I was lucky enough to see an early screening of The Hobbit
in 48 fps 3D on the Warner Bros. lot this week. I'm not claiming to have the golden eyes of a cinematographer or visual effects supervisor, but I did have some reactions to and thoughts about the movie's HFR 3D format.
First, I must confess that I have not been a fan of 3D stereoscopic films. I'm the canary in the coalmine when it comes to 3D's potential to make the viewer dizzy; more than once, I've left a 3D movie with a headache or nausea.
Nonetheless, I have been interested in HFR from the beginning, having seen Showscan productions and being privy to some of the work that Douglas Trumbull has done and is working on now.
has left me excited by the possibilities of High Frame Rate Cinema. The Hobbit
is an early example of HFR cinema, displaying the flaws that can be expected from a first technology outing. Remember all the naysaying over early HD content? For starters, adding high frame rate to 3D made watching 3D physically palatable for me. It's hard to understand why someone would be nauseated by HFR; indeed, for me, it seemed to solve the issues I had watching 3D with any level of comfort. Was this due entirely to the lack of motion blur? Honestly, I don't know. But I know is that I left the screening minus headache, nausea or eyestrain.
The experience I had watching The Hobbit
was uneven. Most of the time, I found it more immersive than 2D or 3D 24 fps. Occasionally the HFR look was disruptive or distracting. But I do not understand the comparison that many people draw between 48 fps and a TV or video look. For me, 48 fps doesn't look like 30 fps at all, much less 24 fps. It looks different than anything we've seen thus far.
Bilbo Baggins' Hobbit Hole home has an intimate "real life" look to it, yet the Dwarves had an almost animated appearance.
The inconsistency in look is based on the depth of the imagery in the scene. Scenes that take place in the foreground or close-up -- such as those in Bilbo's Hobbit hole -- appear much more lifelike than film or video; it is similar to watching "real life" on the proscenium stage. But even this wasn't consistent for me. I found the dwarves, even in close-ups, to almost look like animated characters or illustrations, but incredibly real and alive. Meanwhile, scenes that took place in the mid- or background often appeared almost painterly to me, sometimes infused with a level of life or realism and sometimes less so.
Did the look draw attention to itself? Of course, because it's a look I haven't seen before. But most of the time I found it engaging and pleasant to watch. The difference in the look from close-up to farther away was distracting to a degree. As the look shifted depending on the depth, I thought about Douglas Trumbull's idea of variable frame rate, giving the director the ability to manipulate frame rate by scene or even with objects or characters within a scene. That might be insanely impractical right now, but it seems like something interesting to shoot for, and I'm glad Trumbull is working on this.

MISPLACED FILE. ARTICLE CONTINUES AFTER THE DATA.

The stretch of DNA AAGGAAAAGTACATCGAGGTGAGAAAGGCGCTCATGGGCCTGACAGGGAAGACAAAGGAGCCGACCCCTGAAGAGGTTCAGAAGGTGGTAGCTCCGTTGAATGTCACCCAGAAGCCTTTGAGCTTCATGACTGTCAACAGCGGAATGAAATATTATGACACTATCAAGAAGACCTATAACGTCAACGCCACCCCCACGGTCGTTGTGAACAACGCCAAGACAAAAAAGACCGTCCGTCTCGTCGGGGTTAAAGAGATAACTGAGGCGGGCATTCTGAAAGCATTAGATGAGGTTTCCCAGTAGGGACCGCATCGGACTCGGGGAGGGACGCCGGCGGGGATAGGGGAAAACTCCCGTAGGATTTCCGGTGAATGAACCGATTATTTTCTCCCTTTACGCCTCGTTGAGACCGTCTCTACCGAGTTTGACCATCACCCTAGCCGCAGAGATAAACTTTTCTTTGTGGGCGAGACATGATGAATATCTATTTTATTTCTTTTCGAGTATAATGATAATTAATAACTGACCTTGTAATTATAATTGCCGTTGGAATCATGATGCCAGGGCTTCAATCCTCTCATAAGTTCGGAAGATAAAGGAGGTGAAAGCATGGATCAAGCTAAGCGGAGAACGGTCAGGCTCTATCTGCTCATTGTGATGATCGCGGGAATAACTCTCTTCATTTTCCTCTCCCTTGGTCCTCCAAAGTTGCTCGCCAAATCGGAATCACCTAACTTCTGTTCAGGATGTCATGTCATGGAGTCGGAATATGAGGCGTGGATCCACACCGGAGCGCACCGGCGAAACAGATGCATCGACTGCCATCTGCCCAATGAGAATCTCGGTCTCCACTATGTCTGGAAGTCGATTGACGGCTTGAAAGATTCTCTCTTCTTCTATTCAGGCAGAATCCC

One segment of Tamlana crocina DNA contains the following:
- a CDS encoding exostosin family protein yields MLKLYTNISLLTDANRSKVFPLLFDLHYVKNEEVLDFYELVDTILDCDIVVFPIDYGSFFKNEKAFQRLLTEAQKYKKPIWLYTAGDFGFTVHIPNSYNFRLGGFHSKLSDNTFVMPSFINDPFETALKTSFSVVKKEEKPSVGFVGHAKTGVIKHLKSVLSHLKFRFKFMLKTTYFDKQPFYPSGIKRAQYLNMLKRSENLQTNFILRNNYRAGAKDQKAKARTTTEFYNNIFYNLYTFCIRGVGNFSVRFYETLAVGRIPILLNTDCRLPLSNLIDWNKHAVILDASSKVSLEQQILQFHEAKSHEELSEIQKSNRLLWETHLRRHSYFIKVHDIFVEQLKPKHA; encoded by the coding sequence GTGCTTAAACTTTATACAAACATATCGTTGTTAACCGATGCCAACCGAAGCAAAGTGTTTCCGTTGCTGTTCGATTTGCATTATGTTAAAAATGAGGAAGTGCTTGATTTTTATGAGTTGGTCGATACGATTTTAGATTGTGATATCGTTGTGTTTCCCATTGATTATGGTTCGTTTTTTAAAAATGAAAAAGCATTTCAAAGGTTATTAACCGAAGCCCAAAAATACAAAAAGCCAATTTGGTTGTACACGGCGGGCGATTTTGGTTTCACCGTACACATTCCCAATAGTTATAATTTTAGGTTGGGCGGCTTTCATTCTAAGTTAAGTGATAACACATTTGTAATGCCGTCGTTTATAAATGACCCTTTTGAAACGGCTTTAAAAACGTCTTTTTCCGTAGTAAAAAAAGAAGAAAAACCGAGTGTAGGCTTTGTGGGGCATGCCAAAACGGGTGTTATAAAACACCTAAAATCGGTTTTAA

Bilbo Baggins at Rivendell.
The other thing I noticed was how challenging HFR is for visual effects. Increasingly, even in 2D movies, I'm finding matte paintings distracting. Equally if not more so in The Hobbit
, where, for example, the background image of Rivendell -- even with all the tumbling waterfalls -- couldn't hold up against the life-like nature of the characters in the foreground. Integrating 3D CGI in a live-action scene also seemed problematic, at least from time to time. When our heroes escape the orcs by being rescued by giant birds; the birds -- as realistically as they'd been modeled, animated and rendered -- just seemed wincingly false in the scene.
Anybody going to watch The Hobbit
to make a definitive thumbs up or down judgment on HFR Cinema has got it wrong. These are very early days for a look that's knocked around our industry for decades, mainly for location-based entertainment. What's pushing HFR Cinema into movie theaters is part of a bigger revenue-driven goal to get audiences back into movie theaters. Yes, of course that takes compelling stories with talented actors and great directors, cinematographers and so on. But audiences are finding even the best movies less compelling in the movie theatre than just watching it a few months later at home on a giant plasma screen. I know I go to the movie theater much less than I used to.
HFR Cinema, hope the exhibitors and studios, will be a compelling reason to draw audiences back to the theater (they're trying wine and food as well). The onus is on them to prove it so, and they're looking to directors like Peter Jackson and James Cameron to make it a reality.
If HFR Cinema fails, it will fail on its own merits. In the meantime, I think it's intriguing enough to want to see more. Next time in 60 fps or higher.
(L-r) STEPHEN HUNTER as Bombur, ADAM BROWN as Ori, MARK HADLOW as Dori, JED BROPHY as Nori and PETER HAMBLETON as Gloin in New Line Cinema's and MGM's fantasy adventure "THE HOBBIT: AN UNEXPECTED JOURNEY," a Warner Bros. Pictures release.
MARTIN FREEMAN as Bilbo Baggins in New Line Cinema's and MGM's fantasy adventure THE HOBBIT: AN UNEXPECTED JOURNEY, a Warner Bros. Pictures release.
All images courtesy of and © 2012 Warner Bros. Entertainment Inc. All Rights Reserved.